With most of the basic story already covered in the first film, it really could have picked things nicely even after time jump with more haste and still been effective. Everyone has grown up and moved on in their lives, with the exception of Mike who lives under the town library in Derry, where he continues to monitor any odd occurrences.

Bill is now an author whose bestselling book is being made into a film starring his wife,  but everyone hated the ending (a running gag that might be too prescient to be ironic); Beverly is a fashion designer stuck in an abusive marriage (her father also abused her); fat boy Ben is now a hunky millionaire architect; Richie is a stand up comedian; Eddie is a risk assessor married to a overbearing wife; and Stan is an accountant.   

Nobody welcomed the phone call from Mike, striking a fear into them they thought was in the past, though Stan’s reaction is shocking, something the others didn’t learn about until the called in to see why he didn’t attend the initial reunion. It has to be said, with Richie being a comedian and Eddie a hypochondriac they come across as comic relief double act that border on parody and instead of adding levity to the proceedings, they make it seem rather silly.

Pennywise is still It’s favourite form for causing havoc though It adopts many others to get to our heroes, ranging from the gross to the really gross, but like the Eddie/Richie dynamic, some tend to be quite goofy instead of scary, a result of overdone CGI. The ritual involves the Losers returning to where they defeated It and sacrificing a personal symbol of the past, sending each person back to an old haunt to find them and meeting an iteration of It in due course.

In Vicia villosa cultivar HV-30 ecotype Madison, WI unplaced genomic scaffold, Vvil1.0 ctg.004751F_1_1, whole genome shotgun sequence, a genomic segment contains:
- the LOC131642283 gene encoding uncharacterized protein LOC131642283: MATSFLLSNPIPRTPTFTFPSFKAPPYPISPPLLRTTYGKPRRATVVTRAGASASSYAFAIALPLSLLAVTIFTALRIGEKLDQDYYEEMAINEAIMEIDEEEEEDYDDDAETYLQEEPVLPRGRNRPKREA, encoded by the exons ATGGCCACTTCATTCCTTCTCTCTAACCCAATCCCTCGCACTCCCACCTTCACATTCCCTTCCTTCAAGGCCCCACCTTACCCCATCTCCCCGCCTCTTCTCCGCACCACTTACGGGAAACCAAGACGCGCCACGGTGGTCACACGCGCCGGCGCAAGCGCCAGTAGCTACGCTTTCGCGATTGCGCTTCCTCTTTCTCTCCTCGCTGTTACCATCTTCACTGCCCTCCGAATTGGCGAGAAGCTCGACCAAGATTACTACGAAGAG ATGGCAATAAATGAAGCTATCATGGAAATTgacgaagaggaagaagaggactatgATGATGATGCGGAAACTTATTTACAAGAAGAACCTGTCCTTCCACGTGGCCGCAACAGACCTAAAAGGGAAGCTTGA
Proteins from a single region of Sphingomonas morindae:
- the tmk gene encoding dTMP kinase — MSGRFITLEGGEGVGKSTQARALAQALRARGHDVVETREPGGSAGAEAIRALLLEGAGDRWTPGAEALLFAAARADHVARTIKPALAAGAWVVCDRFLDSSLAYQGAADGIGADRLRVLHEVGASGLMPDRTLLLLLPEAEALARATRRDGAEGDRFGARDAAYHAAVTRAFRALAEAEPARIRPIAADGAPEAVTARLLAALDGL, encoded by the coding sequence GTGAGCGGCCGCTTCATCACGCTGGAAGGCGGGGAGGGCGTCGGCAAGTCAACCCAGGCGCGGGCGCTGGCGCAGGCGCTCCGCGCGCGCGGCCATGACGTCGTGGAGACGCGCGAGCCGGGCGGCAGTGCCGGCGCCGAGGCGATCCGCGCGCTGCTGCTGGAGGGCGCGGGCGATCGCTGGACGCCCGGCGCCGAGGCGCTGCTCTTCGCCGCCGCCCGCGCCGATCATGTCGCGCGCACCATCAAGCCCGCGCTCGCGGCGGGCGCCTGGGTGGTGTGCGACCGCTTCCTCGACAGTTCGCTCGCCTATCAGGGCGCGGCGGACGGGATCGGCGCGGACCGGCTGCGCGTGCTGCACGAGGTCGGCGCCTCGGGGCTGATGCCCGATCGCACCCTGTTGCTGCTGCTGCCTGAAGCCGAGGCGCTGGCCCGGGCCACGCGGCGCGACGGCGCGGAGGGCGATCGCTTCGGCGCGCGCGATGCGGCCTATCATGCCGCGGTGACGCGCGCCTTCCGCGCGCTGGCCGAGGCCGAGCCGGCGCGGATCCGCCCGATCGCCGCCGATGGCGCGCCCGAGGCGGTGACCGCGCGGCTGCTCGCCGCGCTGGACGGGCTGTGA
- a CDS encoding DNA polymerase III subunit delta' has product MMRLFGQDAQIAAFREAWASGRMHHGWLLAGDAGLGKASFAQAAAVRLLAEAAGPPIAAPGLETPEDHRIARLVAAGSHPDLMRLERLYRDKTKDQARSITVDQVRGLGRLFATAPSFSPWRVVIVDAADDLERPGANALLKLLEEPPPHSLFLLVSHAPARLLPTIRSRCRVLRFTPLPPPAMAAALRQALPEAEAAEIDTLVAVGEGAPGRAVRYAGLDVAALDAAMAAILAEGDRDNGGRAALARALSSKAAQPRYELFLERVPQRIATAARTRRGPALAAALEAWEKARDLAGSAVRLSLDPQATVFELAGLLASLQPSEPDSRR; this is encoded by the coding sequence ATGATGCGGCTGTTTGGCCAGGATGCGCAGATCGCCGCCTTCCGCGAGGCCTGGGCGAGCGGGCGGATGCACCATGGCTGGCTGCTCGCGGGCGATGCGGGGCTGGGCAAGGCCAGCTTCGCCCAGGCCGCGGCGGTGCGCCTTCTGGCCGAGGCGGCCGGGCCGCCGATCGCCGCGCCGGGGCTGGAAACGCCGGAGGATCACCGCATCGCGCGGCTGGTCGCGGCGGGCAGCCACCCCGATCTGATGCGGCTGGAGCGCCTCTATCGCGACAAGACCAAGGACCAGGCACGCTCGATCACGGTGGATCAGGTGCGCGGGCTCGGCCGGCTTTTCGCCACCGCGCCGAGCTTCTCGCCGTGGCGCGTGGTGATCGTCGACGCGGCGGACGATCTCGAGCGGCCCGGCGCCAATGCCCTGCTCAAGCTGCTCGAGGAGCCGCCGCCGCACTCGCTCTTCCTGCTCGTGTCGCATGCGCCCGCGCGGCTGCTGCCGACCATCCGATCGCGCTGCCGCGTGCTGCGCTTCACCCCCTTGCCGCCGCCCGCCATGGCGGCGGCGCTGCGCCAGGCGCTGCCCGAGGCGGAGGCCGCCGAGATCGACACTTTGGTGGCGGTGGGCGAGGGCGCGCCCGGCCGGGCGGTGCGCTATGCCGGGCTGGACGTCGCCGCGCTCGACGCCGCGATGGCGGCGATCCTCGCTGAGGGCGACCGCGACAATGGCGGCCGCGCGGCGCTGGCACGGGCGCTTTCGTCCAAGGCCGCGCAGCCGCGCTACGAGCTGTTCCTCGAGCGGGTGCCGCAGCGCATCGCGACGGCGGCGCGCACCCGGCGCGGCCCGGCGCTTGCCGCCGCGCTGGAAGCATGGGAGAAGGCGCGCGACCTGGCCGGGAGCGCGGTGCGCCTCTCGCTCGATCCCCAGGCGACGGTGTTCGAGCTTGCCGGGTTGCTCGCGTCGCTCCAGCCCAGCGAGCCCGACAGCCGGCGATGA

Much of the incidents here are referential to the first film, calling on flashbacks and new inserts featuring the junior cast to remind us of the scenes in question. There is a bizarre time warp effect here as the two periods overlap with the child version experiencing the horror and the adult one showing the effects afterwards. Mike is the lone exception, doing very little for most of the film which leaves a large gap in exploring his experiences with not even a hint of exposition is shared in this regard.